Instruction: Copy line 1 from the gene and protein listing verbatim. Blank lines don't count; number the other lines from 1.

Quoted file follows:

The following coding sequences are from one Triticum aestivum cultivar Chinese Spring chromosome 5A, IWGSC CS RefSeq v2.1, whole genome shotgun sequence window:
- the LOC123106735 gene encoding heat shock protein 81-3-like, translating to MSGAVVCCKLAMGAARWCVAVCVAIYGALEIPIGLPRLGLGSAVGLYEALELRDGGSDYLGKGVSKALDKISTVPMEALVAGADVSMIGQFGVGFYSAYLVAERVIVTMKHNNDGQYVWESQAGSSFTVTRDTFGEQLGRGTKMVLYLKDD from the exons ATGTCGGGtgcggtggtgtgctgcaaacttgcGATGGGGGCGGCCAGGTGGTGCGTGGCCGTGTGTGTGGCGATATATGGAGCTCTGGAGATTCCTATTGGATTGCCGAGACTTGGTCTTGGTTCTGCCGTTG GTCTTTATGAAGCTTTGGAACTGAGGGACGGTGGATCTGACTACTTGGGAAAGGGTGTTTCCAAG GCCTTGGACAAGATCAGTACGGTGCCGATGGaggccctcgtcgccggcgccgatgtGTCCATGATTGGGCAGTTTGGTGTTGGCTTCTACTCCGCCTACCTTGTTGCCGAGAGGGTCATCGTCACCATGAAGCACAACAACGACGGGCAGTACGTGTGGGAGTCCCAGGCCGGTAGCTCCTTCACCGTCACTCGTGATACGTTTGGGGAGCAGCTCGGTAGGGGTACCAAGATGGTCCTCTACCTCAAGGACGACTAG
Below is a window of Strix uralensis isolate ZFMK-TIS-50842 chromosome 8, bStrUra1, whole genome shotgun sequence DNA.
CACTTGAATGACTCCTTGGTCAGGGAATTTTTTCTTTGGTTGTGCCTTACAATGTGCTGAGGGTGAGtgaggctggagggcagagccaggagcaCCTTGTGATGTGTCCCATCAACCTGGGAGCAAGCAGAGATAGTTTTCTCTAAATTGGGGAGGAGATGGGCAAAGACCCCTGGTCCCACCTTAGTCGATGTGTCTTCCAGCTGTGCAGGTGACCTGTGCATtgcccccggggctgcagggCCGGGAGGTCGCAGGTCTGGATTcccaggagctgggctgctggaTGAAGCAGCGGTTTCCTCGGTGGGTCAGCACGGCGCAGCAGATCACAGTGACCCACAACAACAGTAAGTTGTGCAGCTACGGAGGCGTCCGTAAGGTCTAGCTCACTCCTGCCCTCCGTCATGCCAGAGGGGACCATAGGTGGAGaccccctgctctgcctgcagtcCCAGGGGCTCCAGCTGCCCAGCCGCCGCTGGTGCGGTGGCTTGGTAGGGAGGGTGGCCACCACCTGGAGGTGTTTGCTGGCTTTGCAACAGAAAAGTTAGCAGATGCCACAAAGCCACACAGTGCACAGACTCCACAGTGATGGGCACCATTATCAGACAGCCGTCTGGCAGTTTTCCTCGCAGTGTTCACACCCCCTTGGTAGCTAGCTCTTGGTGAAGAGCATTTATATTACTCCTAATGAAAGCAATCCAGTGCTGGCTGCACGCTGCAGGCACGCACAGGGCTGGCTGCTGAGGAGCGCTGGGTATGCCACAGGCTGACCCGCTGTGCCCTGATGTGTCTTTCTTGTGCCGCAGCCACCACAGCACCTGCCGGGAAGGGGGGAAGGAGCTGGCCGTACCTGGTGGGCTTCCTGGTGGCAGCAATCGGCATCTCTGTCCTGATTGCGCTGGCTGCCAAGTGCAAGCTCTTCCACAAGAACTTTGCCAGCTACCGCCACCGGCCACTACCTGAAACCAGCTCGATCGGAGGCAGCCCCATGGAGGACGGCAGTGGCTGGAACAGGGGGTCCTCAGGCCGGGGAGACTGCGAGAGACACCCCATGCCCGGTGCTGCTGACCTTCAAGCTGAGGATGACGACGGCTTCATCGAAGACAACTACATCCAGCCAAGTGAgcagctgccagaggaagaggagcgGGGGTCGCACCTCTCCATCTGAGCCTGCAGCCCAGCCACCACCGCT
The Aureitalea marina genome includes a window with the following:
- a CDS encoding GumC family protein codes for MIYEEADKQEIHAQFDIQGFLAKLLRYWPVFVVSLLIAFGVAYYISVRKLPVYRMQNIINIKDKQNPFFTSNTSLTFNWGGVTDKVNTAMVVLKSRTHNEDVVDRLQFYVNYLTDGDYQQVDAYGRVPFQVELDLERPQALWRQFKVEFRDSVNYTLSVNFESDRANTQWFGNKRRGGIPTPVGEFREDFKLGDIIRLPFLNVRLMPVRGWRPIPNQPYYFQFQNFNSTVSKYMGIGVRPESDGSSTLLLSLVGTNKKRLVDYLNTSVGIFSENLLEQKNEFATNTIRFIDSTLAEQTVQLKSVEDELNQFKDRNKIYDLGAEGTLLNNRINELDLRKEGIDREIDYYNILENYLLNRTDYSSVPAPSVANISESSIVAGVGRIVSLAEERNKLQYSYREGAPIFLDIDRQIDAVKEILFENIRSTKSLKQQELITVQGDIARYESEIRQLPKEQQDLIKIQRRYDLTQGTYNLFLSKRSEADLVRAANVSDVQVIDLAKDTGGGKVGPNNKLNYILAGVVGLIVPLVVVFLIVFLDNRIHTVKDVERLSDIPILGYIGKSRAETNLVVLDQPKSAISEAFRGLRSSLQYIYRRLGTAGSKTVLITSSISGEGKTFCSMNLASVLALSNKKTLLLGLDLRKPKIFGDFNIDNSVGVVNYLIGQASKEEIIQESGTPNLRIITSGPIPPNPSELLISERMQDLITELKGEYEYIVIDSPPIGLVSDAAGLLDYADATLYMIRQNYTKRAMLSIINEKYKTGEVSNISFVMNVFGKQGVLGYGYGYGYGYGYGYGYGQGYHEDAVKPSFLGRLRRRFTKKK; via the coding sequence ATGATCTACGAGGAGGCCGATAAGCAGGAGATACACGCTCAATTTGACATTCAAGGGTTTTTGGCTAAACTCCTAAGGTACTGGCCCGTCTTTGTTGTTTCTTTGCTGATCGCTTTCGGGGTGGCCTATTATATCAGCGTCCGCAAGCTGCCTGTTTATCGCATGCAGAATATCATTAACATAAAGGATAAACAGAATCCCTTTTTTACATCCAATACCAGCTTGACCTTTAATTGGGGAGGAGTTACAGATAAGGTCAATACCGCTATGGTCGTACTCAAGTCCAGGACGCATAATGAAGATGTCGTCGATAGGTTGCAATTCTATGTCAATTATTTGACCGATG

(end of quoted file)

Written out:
The following coding sequences are from one Triticum aestivum cultivar Chinese Spring chromosome 5A, IWGSC CS RefSeq v2.1, whole genome shotgun sequence window: